Monday 20 May 2019

Garda probe in to Positive Action spending underway

Thinkstock Images
Thinkstock Images

Eilish O’Regan

Gardai have confirmed an investigation is underway into allegations involving Positive Action, the Hepatitis C support group at the centre of a damning financial audit.

The probe began at the end of last year and no arrests have been made, a garda spokesman confirmed.

The disclosure follows a recent audit by the which found the group used public funding on dog kennels, alcohol, expensive restaurant meals, beauty therapy and groceries.

Positive Action, which was set up in 1994 to support women who received the contaminated blood product Anti-D in maternity hospitals, failed to manage all of the €2.3m it received in funding from the HSE between 2009 and 2013.

The HSE audit found there were non-existent controls and significant extravagance as well as irregularities. It was difficult to find out where all of the money went because of reluctance to give full information.

Around 1,000 women were infected with Hepatitis C after receiving the blood product which was negligently contaminated by the former Blood Transfusion Service Board. The virus attacks the liver and can cause death.

The organisation had its funding stopped by the HSE earlier this year and has since wound up with debts of around €107,000, much of which it owes to the HSE.

The audit revealed how the group paid out €250,000 in travel expenses. Restaurant dining in the United States included $66 filet mignon, $234 for four lobster meals, $463 on alcohol, $1,700 on tips, $135 on excess luggage, $235 on laptop cases, and $300 on taxis.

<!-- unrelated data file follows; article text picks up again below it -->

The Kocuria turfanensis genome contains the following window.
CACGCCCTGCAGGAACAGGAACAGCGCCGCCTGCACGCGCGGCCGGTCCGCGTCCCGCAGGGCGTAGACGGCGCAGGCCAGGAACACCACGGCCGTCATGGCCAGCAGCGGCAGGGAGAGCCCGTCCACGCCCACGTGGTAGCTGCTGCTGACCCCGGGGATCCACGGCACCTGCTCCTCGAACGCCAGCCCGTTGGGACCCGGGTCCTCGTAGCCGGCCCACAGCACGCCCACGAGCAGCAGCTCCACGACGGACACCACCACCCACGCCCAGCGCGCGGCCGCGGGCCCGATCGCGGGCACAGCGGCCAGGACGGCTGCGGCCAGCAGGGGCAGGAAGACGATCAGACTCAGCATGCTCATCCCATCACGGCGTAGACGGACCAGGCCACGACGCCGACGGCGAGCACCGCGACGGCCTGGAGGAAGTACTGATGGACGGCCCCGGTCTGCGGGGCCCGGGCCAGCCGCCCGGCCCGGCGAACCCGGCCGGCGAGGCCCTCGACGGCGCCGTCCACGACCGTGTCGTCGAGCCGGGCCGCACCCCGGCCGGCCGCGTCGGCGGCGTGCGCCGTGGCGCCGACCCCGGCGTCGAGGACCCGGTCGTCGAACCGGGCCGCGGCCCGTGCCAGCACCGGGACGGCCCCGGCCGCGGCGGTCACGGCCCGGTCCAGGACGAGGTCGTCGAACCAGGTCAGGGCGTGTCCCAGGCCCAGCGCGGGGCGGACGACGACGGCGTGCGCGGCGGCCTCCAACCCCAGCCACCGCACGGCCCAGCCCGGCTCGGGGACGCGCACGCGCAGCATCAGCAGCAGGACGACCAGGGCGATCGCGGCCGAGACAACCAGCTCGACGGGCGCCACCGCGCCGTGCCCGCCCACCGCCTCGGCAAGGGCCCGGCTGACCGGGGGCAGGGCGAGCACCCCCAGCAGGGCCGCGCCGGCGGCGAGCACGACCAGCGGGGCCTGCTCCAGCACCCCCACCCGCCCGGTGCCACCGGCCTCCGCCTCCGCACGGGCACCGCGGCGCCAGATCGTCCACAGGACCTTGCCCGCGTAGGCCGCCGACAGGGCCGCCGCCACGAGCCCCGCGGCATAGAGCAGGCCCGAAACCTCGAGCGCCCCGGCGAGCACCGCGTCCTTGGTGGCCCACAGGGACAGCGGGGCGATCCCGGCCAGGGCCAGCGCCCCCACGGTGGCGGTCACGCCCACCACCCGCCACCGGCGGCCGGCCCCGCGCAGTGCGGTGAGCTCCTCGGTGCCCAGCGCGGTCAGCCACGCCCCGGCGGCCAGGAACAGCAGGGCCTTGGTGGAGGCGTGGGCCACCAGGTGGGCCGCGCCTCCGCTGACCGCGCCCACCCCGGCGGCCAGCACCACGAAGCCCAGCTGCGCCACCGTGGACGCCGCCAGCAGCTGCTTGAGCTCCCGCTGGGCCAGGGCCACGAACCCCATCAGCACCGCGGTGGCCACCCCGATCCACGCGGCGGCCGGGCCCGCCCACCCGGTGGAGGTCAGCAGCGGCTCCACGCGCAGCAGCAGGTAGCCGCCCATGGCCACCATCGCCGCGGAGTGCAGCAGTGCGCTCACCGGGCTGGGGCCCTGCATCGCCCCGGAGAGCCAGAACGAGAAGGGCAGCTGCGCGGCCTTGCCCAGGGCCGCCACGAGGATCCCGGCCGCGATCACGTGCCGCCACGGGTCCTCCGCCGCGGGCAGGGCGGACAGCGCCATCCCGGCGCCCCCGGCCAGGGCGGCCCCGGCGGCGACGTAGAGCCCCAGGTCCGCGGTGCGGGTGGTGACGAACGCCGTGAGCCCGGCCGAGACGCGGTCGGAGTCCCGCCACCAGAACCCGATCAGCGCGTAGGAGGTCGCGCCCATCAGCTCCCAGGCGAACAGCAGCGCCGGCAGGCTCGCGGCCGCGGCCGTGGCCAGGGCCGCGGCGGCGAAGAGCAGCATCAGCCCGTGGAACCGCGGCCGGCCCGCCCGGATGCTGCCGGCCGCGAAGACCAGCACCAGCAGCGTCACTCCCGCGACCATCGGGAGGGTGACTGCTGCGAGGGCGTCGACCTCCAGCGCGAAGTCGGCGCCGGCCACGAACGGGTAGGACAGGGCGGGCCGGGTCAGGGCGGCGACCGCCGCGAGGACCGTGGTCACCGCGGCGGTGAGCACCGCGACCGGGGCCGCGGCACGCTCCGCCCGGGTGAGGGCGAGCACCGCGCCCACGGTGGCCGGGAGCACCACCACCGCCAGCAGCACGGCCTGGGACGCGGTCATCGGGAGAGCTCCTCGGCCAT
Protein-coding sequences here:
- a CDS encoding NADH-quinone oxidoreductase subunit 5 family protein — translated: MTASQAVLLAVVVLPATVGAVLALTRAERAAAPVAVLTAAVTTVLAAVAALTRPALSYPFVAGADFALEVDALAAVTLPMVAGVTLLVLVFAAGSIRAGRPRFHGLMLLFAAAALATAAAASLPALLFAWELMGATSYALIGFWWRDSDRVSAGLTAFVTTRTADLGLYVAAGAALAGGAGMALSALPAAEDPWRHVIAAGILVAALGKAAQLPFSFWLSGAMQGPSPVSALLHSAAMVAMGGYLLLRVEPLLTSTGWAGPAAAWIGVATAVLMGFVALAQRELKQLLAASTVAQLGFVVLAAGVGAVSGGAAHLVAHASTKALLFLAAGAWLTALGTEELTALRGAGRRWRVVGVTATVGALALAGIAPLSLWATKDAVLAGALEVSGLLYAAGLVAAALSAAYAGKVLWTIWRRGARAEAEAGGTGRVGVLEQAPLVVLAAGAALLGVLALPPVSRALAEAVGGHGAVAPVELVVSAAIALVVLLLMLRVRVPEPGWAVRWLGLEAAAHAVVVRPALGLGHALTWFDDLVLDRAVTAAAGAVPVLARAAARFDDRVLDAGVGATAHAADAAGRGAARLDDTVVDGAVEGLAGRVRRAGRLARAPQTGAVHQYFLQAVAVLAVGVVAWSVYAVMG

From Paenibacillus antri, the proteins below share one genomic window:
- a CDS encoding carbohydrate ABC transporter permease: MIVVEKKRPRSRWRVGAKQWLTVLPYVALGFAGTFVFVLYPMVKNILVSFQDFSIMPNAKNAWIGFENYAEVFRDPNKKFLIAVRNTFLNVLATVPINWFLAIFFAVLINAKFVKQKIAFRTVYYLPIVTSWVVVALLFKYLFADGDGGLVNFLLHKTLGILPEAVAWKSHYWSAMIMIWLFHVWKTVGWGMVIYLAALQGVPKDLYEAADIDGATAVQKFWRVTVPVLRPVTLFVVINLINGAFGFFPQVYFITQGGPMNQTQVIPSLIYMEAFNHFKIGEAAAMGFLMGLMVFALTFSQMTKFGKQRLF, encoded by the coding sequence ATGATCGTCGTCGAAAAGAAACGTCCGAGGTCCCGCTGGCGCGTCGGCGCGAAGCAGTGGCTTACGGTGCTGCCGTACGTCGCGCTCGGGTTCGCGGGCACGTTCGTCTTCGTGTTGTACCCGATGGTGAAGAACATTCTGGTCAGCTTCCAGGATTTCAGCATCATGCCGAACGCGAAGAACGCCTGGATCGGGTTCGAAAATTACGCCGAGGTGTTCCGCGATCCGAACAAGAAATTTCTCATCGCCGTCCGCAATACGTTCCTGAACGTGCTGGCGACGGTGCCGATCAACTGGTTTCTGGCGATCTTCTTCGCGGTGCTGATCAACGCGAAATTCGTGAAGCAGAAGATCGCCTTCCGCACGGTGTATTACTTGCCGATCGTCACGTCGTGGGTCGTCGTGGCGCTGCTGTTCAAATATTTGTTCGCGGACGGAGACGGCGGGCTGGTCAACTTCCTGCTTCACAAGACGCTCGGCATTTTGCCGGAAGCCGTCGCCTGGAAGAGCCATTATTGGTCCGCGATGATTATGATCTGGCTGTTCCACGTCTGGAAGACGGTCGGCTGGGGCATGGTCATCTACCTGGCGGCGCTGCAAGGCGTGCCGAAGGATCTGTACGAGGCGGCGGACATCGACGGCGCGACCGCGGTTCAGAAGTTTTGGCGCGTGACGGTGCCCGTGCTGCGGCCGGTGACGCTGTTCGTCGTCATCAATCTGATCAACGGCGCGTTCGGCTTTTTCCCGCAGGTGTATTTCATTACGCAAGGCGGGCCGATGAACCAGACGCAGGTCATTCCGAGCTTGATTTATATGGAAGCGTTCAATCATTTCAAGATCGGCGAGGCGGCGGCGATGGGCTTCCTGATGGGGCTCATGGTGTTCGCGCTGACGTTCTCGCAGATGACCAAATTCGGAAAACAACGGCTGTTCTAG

Travel costs over four years amounted to €104,000, according to the audit report obtained by RTE News. Most of the conferences were held for medical experts rather than  non-medics.

In some cases the spouses of the directors accompanied them on the trips and stayed on in the locations for some time afterwards. The audit did any evidence of the costs of spouses being repaid.

Other costs involved  €19,540 on supermarket bills, gifts of €2,223, a courier to transport dry cleaning cost €202 and dog kennels cost €185.It found that €86,781 was spent on dining and purchases of groceries.

It also paid for relaxation weekends for some of its members. Around €100,000 was spent on complementary therapies, including angel healing, angel card readings, crystal healing, thought field therapy, spiritual healing and aromatherapy.

They also funded a wide range of massage and beauty therapies, including facials, manicures and pedicures .One member claimed €550 to attend a course called “Dancing the Spiral”.

A high volume mail machine and a projector, were purchased and never used. The audit said full accounts were not kept and expenses claims not correctly vouched.

On corporate governance, the internal audit found that proper accounts had not been maintained, and that expenses claims were not properly vouched.

The external auditor of Positive Action had prepared the accounts without visiting the organisation’s offices or seeing supporting documentation.

Positive Action was wound up in May after an extraordinary general meeting and placed in liquidation.

Efforts to contact a number of directors were unsuccessful last night. One director told the audit they were being scapgoated and others said it wrongly focused on trival spending. Others said they raised concerns but were not listened to.

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